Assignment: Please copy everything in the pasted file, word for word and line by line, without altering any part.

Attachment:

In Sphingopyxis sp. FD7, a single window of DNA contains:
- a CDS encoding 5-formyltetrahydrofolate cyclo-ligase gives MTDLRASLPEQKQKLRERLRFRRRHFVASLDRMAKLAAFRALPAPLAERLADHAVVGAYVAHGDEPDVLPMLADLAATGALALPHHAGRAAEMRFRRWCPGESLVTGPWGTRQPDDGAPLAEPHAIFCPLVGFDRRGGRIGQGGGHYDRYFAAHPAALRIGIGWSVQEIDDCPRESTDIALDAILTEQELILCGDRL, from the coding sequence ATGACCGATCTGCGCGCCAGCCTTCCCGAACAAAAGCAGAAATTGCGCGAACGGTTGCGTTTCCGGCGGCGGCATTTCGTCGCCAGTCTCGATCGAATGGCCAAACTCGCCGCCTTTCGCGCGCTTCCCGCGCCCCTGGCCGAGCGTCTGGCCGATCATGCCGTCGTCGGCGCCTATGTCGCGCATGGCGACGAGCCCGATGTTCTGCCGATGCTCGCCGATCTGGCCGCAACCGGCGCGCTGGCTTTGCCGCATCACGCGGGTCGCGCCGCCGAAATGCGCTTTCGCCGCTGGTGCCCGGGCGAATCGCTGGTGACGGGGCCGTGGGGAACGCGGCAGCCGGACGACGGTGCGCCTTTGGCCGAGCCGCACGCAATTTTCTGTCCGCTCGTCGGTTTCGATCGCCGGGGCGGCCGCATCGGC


In Sphingopyxis sp. FD7, a single window of DNA contains:
- a CDS encoding 5-formyltetrahydrofolate cyclo-ligase gives MTDLRASLPEQKQKLRERLRFRRRHFVASLDRMAKLAAFRALPAPLAERLADHAVVGAYVAHGDEPDVLPMLADLAATGALALPHHAGRAAEMRFRRWCPGESLVTGPWGTRQPDDGAPLAEPHAIFCPLVGFDRRGGRIGQGGGHYDRYFAAHPAALRIGIGWSVQEIDDCPRESTDIALDAILTEQELILCGDRL, from the coding sequence ATGACCGATCTGCGCGCCAGCCTTCCCGAACAAAAGCAGAAATTGCGCGAACGGTTGCGTTTCCGGCGGCGGCATTTCGTCGCCAGTCTCGATCGAATGGCCAAACTCGCCGCCTTTCGCGCGCTTCCCGCGCCCCTGGCCGAGCGTCTGGCCGATCATGCCGTCGTCGGCGCCTATGTCGCGCATGGCGACGAGCCCGATGTTCTGCCGATGCTCGCCGATCTGGCCGCAACCGGCGCGCTGGCTTTGCCGCATCACGCGGGTCGCGCCGCCGAAATGCGCTTTCGCCGCTGGTGCCCGGGCGAATCGCTGGTGACGGGGCCGTGGGGAACGCGGCAGCCGGACGACGGTGCGCCTTTGGCCGAGCCGCACGCAATTTTCTGTCCGCTCGTCGGTTTCGATCGCCGGGGCGGCCGCATCGGC